In an agreement yesterday that portends significant change in local search marketing, New York State Attorney General, Andrew Cuomo secured a $300,000 settlement with Lifestyle Lift, a cosmetic surgery company that “flooded the internet with false positive reviews”. The press release claims that this is believed to be the first case in the nation against “astroturfing” on the Internet.
From the release:
Lifestyle Lift employees published positive reviews and comments about the company to trick Web-browsing consumers into believing that satisfied customers were posting their own stories. These tactics constitute deceptive commercial practices, false advertising, and fraudulent and illegal conduct under New York and federal consumer protection law. The settlement marks a strike against the growing practice of “astroturfing,” in which employees pose as independent consumers to post positive reviews and commentary to Web sites and Internet message boards about their own company.”
“This company’s attempt to generate business by duping consumers was cynical, manipulative, and illegal,” said Attorney General Cuomo. “My office has and will continue to be on the forefront in protecting consumers against emerging fraud and deception, including ‘astroturfing,’ on the Internet.”
Internal emails discovered by Attorney General Cuomo’s investigation show that Lifestyle Lift employees were given specific instructions to engage in this illegal activity. One e-mail to employees said: “Friday is going to be a slow day – I need you to devote the day to doing more postings on the web as a satisfied client.” Another internal email directed a Lifestyle Lift employee to “Put your wig and skirt on and tell them about the great experience you had.”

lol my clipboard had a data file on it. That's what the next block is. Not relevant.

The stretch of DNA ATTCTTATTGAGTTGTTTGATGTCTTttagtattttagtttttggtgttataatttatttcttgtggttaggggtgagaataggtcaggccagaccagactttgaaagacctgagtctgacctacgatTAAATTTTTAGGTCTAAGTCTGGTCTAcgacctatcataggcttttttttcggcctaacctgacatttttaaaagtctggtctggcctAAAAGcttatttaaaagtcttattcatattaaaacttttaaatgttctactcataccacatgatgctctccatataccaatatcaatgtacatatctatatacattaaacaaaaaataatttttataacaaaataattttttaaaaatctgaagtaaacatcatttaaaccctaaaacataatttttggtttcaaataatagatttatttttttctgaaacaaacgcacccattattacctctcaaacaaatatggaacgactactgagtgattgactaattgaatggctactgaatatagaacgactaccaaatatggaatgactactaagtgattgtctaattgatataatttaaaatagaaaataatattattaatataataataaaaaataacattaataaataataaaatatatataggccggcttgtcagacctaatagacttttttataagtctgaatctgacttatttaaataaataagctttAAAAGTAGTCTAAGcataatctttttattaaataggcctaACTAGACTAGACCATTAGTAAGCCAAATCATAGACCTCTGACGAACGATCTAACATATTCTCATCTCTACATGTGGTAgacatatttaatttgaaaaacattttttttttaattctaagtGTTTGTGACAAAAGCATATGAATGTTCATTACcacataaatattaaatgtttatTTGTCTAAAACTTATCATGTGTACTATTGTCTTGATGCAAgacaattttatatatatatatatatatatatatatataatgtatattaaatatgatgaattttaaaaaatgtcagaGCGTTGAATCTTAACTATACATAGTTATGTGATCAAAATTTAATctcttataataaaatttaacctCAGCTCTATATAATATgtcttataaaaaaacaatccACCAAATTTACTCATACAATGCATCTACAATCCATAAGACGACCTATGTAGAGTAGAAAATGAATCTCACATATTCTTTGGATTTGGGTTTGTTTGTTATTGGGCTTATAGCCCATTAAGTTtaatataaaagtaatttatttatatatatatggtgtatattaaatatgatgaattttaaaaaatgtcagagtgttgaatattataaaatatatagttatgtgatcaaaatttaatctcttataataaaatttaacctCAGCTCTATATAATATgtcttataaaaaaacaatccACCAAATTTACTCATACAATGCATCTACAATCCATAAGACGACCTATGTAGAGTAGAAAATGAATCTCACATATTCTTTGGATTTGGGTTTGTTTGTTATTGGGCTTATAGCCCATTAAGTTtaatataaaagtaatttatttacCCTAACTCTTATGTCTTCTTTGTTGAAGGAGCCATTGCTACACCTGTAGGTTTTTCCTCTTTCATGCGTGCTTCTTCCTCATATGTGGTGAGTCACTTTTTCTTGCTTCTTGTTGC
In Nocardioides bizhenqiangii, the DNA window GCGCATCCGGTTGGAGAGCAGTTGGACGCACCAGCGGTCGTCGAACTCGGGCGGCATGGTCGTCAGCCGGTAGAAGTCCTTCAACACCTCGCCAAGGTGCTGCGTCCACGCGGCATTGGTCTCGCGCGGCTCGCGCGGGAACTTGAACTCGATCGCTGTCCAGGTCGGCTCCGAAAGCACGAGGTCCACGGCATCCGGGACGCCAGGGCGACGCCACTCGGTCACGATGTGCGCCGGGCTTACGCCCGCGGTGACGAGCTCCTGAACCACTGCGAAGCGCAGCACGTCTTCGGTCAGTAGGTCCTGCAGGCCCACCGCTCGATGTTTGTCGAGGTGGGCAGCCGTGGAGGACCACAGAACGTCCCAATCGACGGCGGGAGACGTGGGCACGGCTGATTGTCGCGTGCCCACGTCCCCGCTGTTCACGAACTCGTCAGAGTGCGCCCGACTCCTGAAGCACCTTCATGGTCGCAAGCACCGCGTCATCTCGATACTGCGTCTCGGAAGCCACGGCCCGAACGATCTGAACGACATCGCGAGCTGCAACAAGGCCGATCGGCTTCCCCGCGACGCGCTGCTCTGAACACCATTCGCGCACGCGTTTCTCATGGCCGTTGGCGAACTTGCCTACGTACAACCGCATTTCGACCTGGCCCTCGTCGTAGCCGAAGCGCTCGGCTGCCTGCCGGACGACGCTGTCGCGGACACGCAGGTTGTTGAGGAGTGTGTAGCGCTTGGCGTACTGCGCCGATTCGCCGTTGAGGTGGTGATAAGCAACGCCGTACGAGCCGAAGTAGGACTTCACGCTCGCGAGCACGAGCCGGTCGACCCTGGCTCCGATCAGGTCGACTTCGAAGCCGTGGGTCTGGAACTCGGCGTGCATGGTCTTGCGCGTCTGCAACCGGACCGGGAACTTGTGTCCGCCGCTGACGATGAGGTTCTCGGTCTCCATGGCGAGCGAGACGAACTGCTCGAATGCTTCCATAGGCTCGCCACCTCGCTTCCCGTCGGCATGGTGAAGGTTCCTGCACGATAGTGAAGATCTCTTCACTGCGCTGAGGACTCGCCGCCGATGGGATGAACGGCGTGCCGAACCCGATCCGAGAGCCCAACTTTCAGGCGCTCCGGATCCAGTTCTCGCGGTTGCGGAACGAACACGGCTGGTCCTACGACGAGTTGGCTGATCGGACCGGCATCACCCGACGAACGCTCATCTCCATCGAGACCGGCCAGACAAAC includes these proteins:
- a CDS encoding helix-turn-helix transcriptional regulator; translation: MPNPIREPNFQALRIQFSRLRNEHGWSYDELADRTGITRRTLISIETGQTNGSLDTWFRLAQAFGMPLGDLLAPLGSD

In addition to posting on various Internet message board services, Lifestyle Lift also registered and created stand-alone Web sites, such as MyFaceliftStory.com, designed to appear as if they were created by independent and satisfied customers of Lifestyle Lift. The sites offered positive narratives about the Lifestyle Lift experience. Some of these sites purported to offer forums for users to add their own comments about Lifestyle Lift. In reality, however, Lifestyle Lift either provided all the “user comments” themselves, or closely monitored and edited third-party comments to skew the discussion in favor of Lifestyle Lift. Examples of these narratives can be downloaded at www.oag.state.ny.us/bureaus/internet_bureau/pdfs/LifestyleLiftStories.pdf.
According to the Attorney General’s settlement, Lifestyle Lift employees will no longer pose as consumers when publishing on the Internet. The company will not promote Lifestyle Lift’s services on the Internet without clearly and conspicuously disclosing that they are responsible for the content. The company will also pay $300,000 in penalties and costs to New York State.
This settlement should come as welcome news in the wild west of local marketing as it not only strikes at bogus reviews but at deceptive and misleading websites. Obviously the cases are many and State resources are few but it won’t take many cases like this to grab the attention of locksmiths, lawyers and others to force a change to their online marketing strategies.
Will Scott has an excellent piece relating to this settlement and how small businesses should approach the review process ethically.